Four years ago I was surfing every day in San Diego, trying as hard as possible to stay in the water and out of class, and looking forward to graduation. Wow, maybe my life has been completely static for the last four years. Then again, maybe not.

Being a dedicated surfer requires a certain number of things. The most important of all is, of course, free time to spend in the water. This is the time in our lives as surfers when we realize that some things besides surfing actually matter. If my former self from four years ago read the words on this page, I would instantly be written off as a complete kook.

I go to most of my classes now, I have a job and a writing internship and surfing has slowly started sliding into the periphery of my daily life. Why, oh why have I committed this cardinal sin and sold my salty soul for a more land-based existence? Because I’m about to graduate, and like so many in my position, I want to brace myself for this fast approaching “real world,” and all of its ugly truths.

One of these truths is that climbing the ladder to success is going to require a lot of work, and unless you find a job with Patagonia, there won’t be surf breaks. What I’m telling you is what has been told to me ever since I was a grom: that surfing would eventually come between you and something important — be it school, girlfriends or career aspirations. This has never fazed me before. It was easy to label these wiser, older surfers as kooks who only want to tell you that you will have to forfeit surfing everyday because that’s what they did. They got scared and sold out — they bought houses and cars and cornflower blue ties that they could wear to the office every Tuesday. They moved further from the beach, where they could get settled in a quieter neighborhood that was closer to where they work. Now the once-a-week session is enough for them. Progressing as a surfer stops being the primary concern, but rather, not losing the knowledge that you already have becomes the main goal. Sound depressing? I think so too.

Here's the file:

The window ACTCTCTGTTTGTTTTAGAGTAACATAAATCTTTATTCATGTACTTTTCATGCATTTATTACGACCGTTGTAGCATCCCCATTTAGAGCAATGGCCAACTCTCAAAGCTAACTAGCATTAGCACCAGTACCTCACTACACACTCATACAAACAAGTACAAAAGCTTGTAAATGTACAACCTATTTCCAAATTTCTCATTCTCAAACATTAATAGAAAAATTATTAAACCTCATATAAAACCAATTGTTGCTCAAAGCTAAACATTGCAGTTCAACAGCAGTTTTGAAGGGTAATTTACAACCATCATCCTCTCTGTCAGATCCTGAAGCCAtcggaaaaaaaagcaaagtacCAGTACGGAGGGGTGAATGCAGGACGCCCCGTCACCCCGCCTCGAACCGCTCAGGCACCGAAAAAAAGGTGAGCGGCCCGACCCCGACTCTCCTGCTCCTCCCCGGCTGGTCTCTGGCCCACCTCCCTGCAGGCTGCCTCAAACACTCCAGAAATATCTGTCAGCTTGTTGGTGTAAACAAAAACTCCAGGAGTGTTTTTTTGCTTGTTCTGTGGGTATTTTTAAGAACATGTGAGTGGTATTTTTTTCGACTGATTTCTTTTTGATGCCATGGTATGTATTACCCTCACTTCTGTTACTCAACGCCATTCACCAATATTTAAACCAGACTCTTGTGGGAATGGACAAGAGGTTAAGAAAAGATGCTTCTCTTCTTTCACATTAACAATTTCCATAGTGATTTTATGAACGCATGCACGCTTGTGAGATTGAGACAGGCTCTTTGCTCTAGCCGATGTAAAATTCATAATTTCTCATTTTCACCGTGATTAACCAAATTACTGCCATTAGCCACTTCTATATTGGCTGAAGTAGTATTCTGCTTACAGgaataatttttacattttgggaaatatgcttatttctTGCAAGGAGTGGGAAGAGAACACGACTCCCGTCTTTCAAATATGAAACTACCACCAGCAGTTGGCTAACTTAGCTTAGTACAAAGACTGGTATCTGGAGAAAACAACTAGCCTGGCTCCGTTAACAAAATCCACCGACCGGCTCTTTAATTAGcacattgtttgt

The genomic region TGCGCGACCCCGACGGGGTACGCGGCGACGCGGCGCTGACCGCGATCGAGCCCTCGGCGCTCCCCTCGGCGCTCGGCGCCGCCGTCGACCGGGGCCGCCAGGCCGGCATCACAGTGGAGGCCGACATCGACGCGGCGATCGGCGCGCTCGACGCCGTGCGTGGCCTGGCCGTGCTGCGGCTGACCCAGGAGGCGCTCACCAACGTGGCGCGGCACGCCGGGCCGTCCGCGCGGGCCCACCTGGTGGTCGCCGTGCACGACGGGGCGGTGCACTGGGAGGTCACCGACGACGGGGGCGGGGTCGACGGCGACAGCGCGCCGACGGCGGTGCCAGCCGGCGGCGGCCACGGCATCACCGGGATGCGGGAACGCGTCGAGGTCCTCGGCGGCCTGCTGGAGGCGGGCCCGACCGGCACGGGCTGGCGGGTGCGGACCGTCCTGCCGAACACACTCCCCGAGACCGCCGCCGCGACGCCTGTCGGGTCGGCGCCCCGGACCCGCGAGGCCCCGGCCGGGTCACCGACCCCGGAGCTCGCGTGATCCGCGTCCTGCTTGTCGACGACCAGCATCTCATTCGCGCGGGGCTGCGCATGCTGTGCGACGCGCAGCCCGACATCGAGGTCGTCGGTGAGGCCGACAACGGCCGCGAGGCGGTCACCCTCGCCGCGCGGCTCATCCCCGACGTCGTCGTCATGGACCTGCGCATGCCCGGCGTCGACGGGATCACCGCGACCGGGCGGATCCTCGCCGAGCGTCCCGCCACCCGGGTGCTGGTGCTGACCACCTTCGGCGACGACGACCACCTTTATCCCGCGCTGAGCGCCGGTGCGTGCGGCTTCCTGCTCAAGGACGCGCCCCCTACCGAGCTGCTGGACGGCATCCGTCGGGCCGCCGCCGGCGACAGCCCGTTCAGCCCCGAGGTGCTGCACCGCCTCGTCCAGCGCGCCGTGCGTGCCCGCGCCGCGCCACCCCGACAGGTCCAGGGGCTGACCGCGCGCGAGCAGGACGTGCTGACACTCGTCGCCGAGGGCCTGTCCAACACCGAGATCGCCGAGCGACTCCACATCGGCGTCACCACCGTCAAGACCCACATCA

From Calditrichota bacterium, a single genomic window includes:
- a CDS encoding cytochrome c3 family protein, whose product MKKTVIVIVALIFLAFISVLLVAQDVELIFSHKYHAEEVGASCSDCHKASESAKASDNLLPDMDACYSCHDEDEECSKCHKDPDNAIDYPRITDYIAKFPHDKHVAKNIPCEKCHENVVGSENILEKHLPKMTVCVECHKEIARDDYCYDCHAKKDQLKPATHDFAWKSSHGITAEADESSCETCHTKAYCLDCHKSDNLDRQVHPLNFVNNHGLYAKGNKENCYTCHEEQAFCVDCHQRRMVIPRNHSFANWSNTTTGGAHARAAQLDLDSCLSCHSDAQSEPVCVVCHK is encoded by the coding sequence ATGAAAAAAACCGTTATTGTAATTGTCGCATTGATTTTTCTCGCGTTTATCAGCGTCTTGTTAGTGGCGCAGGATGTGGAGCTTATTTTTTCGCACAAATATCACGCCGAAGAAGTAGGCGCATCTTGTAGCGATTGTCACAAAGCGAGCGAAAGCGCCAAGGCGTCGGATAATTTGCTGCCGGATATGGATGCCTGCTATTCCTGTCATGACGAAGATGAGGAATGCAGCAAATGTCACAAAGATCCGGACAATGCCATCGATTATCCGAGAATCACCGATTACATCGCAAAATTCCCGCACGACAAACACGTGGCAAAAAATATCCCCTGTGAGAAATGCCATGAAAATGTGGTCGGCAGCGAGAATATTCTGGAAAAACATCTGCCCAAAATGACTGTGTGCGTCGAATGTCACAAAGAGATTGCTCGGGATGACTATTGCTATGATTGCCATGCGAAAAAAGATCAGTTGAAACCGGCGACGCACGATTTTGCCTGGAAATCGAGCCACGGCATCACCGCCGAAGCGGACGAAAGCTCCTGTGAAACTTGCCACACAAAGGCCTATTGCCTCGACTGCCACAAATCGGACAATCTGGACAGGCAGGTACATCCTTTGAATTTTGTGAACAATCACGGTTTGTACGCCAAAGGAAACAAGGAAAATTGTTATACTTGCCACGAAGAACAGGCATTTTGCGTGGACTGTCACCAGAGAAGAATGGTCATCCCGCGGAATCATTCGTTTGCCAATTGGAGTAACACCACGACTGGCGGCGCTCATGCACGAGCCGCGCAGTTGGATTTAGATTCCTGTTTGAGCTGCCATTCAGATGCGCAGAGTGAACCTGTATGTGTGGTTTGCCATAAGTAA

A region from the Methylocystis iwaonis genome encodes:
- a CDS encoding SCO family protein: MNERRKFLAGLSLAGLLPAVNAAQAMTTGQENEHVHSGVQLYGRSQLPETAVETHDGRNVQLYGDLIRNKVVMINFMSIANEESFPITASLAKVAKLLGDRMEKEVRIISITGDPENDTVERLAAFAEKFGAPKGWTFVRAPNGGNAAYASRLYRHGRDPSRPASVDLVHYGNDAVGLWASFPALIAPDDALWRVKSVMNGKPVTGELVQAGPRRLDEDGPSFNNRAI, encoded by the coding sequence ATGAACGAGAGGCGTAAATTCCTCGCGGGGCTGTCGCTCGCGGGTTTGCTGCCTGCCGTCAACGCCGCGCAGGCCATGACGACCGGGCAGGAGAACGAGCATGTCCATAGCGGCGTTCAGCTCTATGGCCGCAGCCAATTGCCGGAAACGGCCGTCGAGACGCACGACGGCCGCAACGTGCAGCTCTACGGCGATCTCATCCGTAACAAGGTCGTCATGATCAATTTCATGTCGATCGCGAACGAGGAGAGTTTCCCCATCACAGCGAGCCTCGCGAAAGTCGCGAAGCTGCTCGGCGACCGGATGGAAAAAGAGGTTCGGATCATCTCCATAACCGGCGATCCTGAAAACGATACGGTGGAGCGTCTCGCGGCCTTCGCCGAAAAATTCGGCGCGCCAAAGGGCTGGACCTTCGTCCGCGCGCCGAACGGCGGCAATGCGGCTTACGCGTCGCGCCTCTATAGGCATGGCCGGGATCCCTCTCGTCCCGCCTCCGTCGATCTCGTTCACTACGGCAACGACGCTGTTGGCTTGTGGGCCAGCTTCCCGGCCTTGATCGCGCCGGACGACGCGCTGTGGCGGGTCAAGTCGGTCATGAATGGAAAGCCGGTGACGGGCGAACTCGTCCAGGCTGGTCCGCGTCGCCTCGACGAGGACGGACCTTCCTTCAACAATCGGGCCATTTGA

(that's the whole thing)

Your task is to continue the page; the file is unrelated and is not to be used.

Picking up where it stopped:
When you get older you stop making up excuses for blowing off responsibilities to surf, and you start making excuses for why your responsibilities prevent you from surfing. At this time in our lives, we need to tread very carefully. We need to remember that getting a good barrel will always be better than getting a bonus. Just because it gets harder doesn’t mean that we need to write it off completely. I still have dreams where I’m surfing, even when I haven’t been in the water in days. It’s like a drug — the withdrawals get bad for a little while, but eventually you don’t even think about it. We need to listen to these symptoms, not ignore them until they go away. If you start surfing less because of your work schedule, make a change. Everyone has filler that they can cut out of their day, and even a half an hour getting wet will make you feel that much better. I want to be a surfer and successful, and I don’t want to make too many compromises.

Looking back at my years spent at UCSB, I will never look back and reminisce on all the A’s I got on my papers, and how my hard work really paid off. I’ll remember waking up before the sun rose with my best friends, going to Sandspit and getting one of the best barrels of my life in the dawn. Life is short, and swells don’t wait until your day off. Go be successful, but don’t forget that time in the water is always well-spent, and you’ll never regret making time to paddle out.